The cargo liner articles contained herein were published by and for Mooremack Employees Ashore and Afloat.


Seven New Ships

("The Mooremack News," April 1946)

(Courtesy of Vincent Fiorenza)

Mrs. Styles Bridges, wife of the United States Senator from New Hampshire, crashed a bottle of champagne against the prow of a new ship in the yard of the Ingalls Shipbuilding Company at Pascagoula, Mississippi.  Thus the cargo-passenger vessel Mormacgulf was started clown the ways and a $21,000,000 building program was launched. 

A few weeks ago, papers were signed which formalized the transfer to Moore-McCormack of the Mormacsaga, sister ship of the Mormacgulf. And with that gesture, this building program was completed.  Between the first launching and the final acceptance, seven ships had been launched, tested at sea, and accepted. 

These are not ordinary ships. In fact, their records individually and collectively thus far have drawn attention from shipbuilders and operators and from shippers and travelers in both the North and South Atlantic trades.  They were specially designed for Moore-McCormack Lines.

The first four of the group – the Mormacgulf, the Mormacisle, the Mormacdawn, and the Mormacland—have been assigned to the American Republics service to the East Coast of South America.  The other three—the Mormacmail, the Mormacpenn, and the Mormacsaga have been assigned to the American Scantic run to Scandinavian and Baltic ports.  From the very start of their operation, the quality of the performance to be expected of these ships was indicated clearly.  The Mormacgulf on her maiden voyage maintained a speed of 18.85 knots on the run from Santos to Trinidad.  Then the Mormacmail, first of the group assigned to the American Scantic service, reached Gothenburg in eight days, eight hours, and eleven minutes.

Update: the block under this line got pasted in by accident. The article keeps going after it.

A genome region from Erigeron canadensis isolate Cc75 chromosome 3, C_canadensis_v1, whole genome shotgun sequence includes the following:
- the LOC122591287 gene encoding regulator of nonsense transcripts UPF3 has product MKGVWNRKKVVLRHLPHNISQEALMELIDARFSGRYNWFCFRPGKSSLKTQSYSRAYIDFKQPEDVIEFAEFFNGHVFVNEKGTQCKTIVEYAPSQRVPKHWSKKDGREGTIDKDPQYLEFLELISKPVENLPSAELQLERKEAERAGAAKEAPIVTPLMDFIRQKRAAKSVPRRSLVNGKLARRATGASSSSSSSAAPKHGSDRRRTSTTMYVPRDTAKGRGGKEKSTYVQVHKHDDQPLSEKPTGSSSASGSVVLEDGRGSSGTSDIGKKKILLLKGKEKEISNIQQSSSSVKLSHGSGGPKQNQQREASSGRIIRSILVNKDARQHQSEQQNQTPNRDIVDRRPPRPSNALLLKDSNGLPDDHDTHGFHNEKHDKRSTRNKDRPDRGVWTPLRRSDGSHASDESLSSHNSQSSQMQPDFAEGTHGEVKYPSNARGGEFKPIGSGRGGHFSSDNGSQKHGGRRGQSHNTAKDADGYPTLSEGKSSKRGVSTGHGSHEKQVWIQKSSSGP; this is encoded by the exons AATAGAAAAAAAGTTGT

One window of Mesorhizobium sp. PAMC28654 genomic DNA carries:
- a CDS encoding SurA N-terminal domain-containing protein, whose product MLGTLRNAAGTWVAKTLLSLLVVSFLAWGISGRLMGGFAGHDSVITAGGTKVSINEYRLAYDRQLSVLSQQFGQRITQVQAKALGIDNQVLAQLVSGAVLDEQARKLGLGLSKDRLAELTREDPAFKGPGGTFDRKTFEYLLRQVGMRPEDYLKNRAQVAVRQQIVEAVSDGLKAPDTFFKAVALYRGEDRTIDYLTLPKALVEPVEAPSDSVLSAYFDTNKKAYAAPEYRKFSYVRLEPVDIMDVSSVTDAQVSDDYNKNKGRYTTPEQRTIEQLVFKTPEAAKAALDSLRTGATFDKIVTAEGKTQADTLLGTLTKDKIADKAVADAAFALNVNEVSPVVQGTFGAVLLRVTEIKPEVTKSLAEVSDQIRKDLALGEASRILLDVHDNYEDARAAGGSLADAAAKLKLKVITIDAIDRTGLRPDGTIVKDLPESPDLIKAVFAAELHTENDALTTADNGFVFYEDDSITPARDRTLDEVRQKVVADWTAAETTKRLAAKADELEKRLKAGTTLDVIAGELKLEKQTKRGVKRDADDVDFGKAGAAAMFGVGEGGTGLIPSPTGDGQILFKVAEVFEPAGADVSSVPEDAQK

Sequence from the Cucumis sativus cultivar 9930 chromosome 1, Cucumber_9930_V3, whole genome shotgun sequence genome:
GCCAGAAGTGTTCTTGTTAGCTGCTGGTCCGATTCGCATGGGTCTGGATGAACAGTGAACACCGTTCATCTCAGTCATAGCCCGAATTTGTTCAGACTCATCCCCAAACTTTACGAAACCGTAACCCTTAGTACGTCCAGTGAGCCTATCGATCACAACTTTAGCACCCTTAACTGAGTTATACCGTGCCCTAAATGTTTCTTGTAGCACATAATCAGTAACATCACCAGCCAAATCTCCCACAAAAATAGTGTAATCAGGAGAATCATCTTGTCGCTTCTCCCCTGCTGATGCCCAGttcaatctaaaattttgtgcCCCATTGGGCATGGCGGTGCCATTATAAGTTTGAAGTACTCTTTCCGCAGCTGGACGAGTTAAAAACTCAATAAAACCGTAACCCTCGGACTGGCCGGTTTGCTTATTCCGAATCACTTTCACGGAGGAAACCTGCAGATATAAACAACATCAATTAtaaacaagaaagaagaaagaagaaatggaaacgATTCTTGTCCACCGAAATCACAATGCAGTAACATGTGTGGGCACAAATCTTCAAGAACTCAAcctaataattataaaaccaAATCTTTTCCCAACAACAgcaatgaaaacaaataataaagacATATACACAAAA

Several maritime publications, particularly those interested in the engineering aspects of shipping, have carried detailed stories of the new ships, with very favorable comment editorially.  They emphasized such features as the spacious holds, the heavy-lift equipment, the refrigerated Space, the deep tanks, and the Cargocaire equipment.

Each of the ships is 492 feet long and has 17,600 displacement tons, moulded beam of 693-1/2 feet and draft of 283 feet.  Each ship is equipped with twenty ten-ton booms, which are an inducement to shippers of heavy and cumbersome freights.  Cargo space includes 70,000 cubic feet of refrigerated space per ship, and Cargocaire equipment is in each ship.

These ships were designed during that period when the war’s end was approaching and when enthusiasm for the potentialities of the “new world” was at its peak.  This enthusiasm was caught by the designers, and by the officials of Moore-McCormack Lines, too, whose highest ambition has always been to extend to their shippers the best that can be produced.








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